David Russell Mosley
05 11 2014
The Edge of Elfland
Hudson, New Hampshire
Dear Friends and Family,
Today I want to continue our discussion of the formation of Sacramental Imagination in children. The world I want to look at today is C. S. Lewis’s Narnia. I thought about how I wanted to do this, and there may come a day soon where I’ll look at each book in turn, but today I want to focus on Narnia as a whole, dipping in and out of the various books as I see fit.
Narnia is world I didn’t come to right away. Unlike The Hobbit, The Chronicles of Narnia were never read to me as a child. I still remember having them recommended to me by a classmate as we sat, not paying attention, during choir when I was in about the fourth or fifth grade. I can’t remember what my first reading of The Lion, the Witch, and the Wardrobe was like, but I remember sitting at my desk in my bedroom, pouring over The Silver Chair with my desk lamp on. I loved Puddleglum. I’m not sure why. I’m not of a sour disposition myself, but I loved him all the same.
One of the key things Narnia taught as a child was a love for animals, not in a zoological way, but as friends. Every squirrel I met, every bird, cat, dog, toad, snake, whatever, was my friend, someone to whom I could talk and be understood. In fact, I used to believe I had a special way with animals. Even at university, when there was a mouse in my dorm room, I could have sworn I had nearly talked it into coming to me so I could rescue it from the mouse traps all over the place. Sadly, it didn’t listen to me. What Narnia taught me about animals extended the rest of creation (granted Tolkien was also helpful here, but I’m not discussing The Lord of the Rings). Every tree, every field, every flower became special, even while I longed for my own doorway into Narnia.
Narnia did more than simply give me an appreciation for creation, though that is an excellent starting place if one is going to have a high view of baptism, the Eucharist, or chrismation (all Sacraments involving physical objects often used for other daily purposes as well). It also began to form my imagination about the universe as a whole. One of my favourite scenes in The Voyage of the Dawn Treader is when the company of the Dawn Treader land on Ramandu’s island and meet the retired Star and his daughter. Eustace, who’s total transformation hasn’t been fully effected yet, blurts out when he’s told what Ramandu and Coriakin are, “In our world…a star is a huge ball of flaming gas.” Ramandu repsonds, “Even in your world, my son, that is not what a star is but only what it is made of.” There is a hint, that stars in our world might be similar to stars in Narnia, especially since we’re not told what Ramandu is made of, only what he looks like (one could, of course, delve deeper since Caspian later weds and sires an offspring with Ramandu’s daughter, therefore she, nor her father, can be made of huge balls of flaming gas, but that is not the point Lewis or I are trying to make). Not only does Narnia teach us to view the Earth differently, but the whole cosmos. Stars might be persons, animals might be able to talk, and the death of a creature who is also God by nature might be able to undo all the evil, slowly, of fallen world. If this is possible, then why might not bread become a body, wine, blood, or oil a seal from God.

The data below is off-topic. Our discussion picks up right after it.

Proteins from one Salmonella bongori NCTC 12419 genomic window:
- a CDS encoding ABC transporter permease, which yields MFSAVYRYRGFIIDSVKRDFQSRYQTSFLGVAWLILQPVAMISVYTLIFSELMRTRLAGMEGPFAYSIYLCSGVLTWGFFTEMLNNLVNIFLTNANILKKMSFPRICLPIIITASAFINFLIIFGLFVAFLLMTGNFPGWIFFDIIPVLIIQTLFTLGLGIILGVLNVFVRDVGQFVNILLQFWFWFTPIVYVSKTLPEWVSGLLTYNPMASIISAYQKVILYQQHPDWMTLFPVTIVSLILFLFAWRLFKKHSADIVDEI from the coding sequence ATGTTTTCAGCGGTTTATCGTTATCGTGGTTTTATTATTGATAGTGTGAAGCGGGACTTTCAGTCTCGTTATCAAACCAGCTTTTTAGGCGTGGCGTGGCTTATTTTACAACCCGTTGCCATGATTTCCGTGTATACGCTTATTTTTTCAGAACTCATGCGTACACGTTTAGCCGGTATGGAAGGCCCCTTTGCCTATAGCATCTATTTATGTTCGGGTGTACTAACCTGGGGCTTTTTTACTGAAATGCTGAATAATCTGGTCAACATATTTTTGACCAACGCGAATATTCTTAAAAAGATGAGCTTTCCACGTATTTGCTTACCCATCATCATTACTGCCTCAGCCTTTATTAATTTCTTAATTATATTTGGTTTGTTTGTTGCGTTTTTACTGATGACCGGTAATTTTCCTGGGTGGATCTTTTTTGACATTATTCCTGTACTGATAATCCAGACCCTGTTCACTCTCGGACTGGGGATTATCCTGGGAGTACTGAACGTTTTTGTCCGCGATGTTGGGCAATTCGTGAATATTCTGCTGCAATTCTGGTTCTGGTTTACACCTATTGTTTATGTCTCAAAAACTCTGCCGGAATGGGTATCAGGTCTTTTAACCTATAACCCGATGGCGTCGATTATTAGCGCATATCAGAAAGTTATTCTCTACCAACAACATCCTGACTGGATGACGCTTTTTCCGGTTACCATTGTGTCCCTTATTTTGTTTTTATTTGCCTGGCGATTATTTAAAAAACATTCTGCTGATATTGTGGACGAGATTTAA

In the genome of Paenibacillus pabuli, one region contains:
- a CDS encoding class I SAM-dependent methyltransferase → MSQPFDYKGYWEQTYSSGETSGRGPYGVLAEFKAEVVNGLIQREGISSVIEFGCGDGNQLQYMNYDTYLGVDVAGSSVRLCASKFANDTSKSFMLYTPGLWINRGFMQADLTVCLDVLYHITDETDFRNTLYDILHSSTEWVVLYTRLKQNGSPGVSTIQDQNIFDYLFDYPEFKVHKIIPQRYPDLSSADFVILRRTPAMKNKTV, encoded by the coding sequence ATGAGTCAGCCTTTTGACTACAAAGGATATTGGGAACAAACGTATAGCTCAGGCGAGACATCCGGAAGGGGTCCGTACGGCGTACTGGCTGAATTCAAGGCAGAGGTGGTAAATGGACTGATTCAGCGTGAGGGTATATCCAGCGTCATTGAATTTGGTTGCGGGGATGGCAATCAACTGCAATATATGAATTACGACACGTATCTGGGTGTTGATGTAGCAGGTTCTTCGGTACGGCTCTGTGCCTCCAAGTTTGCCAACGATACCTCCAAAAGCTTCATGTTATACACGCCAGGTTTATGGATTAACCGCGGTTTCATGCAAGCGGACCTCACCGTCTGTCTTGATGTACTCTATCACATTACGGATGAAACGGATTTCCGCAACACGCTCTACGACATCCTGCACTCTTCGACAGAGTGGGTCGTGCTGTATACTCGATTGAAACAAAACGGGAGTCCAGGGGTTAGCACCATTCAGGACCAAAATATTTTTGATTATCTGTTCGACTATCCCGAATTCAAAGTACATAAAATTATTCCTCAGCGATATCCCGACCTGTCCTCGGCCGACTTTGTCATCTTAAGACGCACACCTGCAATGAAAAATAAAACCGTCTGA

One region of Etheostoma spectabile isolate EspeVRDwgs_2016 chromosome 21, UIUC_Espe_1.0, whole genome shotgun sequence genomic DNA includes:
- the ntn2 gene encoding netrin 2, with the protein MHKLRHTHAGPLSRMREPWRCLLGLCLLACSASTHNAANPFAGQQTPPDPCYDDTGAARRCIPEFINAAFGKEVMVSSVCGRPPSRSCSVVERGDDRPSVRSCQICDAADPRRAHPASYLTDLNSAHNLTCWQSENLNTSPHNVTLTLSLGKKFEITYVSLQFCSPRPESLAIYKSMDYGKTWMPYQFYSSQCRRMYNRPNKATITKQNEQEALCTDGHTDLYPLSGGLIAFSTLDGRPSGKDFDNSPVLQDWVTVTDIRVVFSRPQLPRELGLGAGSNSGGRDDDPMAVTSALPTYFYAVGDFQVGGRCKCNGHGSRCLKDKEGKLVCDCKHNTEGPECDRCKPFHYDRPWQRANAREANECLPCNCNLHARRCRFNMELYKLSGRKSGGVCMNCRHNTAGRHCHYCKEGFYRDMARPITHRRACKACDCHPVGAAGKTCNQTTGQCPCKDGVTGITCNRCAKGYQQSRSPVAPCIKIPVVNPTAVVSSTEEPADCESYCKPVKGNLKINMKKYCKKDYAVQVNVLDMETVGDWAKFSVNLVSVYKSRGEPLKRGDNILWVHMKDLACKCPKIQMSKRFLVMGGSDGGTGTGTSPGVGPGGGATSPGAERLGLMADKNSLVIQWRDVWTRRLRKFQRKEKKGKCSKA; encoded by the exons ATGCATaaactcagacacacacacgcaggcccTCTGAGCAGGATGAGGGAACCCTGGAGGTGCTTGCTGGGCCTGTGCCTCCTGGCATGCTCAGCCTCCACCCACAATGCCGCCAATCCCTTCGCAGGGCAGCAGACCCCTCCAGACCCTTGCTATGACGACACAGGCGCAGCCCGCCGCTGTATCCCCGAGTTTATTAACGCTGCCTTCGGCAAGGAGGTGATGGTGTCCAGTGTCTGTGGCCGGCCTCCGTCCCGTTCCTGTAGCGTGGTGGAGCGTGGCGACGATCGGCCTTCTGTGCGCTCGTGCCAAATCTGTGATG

There is, of course, much more one could point to: the liquid light at the edge of the world, the way this world connects to the next, etc. At heart, however, what Narnia does, what all good fantasy does, is show us that things may be more than they appear and this because there is one who created them and they show forth their creator and participate in him. In short, that the cosmos is enchanted.